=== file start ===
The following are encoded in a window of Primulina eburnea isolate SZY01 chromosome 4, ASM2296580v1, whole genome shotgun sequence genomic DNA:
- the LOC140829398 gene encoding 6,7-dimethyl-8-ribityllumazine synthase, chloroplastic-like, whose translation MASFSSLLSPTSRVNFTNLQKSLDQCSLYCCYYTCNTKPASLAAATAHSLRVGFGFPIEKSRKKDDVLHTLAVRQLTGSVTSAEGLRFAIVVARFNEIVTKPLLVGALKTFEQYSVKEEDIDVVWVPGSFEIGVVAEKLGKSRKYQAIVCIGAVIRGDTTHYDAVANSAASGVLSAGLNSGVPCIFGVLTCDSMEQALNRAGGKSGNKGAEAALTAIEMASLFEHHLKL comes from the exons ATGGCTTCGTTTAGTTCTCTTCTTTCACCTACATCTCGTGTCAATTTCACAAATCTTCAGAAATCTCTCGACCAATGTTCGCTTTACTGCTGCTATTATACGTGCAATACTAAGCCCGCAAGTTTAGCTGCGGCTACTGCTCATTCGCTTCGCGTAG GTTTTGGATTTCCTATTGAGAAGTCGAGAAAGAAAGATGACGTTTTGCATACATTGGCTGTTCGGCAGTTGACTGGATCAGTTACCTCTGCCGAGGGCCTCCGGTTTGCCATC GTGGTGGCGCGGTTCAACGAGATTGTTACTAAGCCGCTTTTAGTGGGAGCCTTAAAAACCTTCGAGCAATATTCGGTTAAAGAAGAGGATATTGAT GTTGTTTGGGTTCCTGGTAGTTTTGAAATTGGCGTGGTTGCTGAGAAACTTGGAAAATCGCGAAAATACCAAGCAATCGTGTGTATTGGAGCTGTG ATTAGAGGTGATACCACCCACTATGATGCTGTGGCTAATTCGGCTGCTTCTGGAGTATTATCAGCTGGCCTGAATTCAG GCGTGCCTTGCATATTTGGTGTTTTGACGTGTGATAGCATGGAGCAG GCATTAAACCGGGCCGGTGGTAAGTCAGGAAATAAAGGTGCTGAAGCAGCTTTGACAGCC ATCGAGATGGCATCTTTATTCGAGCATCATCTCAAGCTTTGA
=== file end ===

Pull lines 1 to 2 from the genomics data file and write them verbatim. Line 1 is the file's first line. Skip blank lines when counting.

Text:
The following are encoded in a window of Primulina eburnea isolate SZY01 chromosome 4, ASM2296580v1, whole genome shotgun sequence genomic DNA:
- the LOC140829398 gene encoding 6,7-dimethyl-8-ribityllumazine synthase, chloroplastic-like, whose translation MASFSSLLSPTSRVNFTNLQKSLDQCSLYCCYYTCNTKPASLAAATAHSLRVGFGFPIEKSRKKDDVLHTLAVRQLTGSVTSAEGLRFAIVVARFNEIVTKPLLVGALKTFEQYSVKEEDIDVVWVPGSFEIGVVAEKLGKSRKYQAIVCIGAVIRGDTTHYDAVANSAASGVLSAGLNSGVPCIFGVLTCDSMEQALNRAGGKSGNKGAEAALTAIEMASLFEHHLKL comes from the exons ATGGCTTCGTTTAGTTCTCTTCTTTCACCTACATCTCGTGTCAATTTCACAAATCTTCAGAAATCTCTCGACCAATGTTCGCTTTACTGCTGCTATTATACGTGCAATACTAAGCCCGCAAGTTTAGCTGCGGCTACTGCTCATTCGCTTCGCGTAG GTTTTGGATTTCCTATTGAGAAGTCGAGAAAGAAAGATGACGTTTTGCATACATTGGCTGTTCGGCAGTTGACTGGATCAGTTACCTCTGCCGAGGGCCTCCGGTTTGCCATC GTGGTGGCGCGGTTCAACGAGATTGTTACTAAGCCGCTTTTAGTGGGAGCCTTAAAAACCTTCGAGCAATATTCGGTTAAAGAAGAGGATATTGAT GTTGTTTGGGTTCCTGGTAGTTTTGAAATTGGCGTGGTTGCTGAGAAACTTGGAAAATCGCGAAAATACCAAGCAATCGTGTGTATTGGAGCTGTG ATTAGAGGTGATACCACCCACTATGATGCTGTGGCTAATTCGGCTGCTTCTGGAGTATTATCAGCTGGCCTGAATTCAG GCGTGCCTTGCATATTTGGTGTTTTGACGTGTGATAGCATGGAGCAG GCATTAAACCGGGCCGGTGGTAAGTCAGGAAATAAAGGTGCTGAAGCAGCTTTGACAGCC ATCGAGATGGCATCTTTATTCGAGCATCATCTCAAGCTTTGA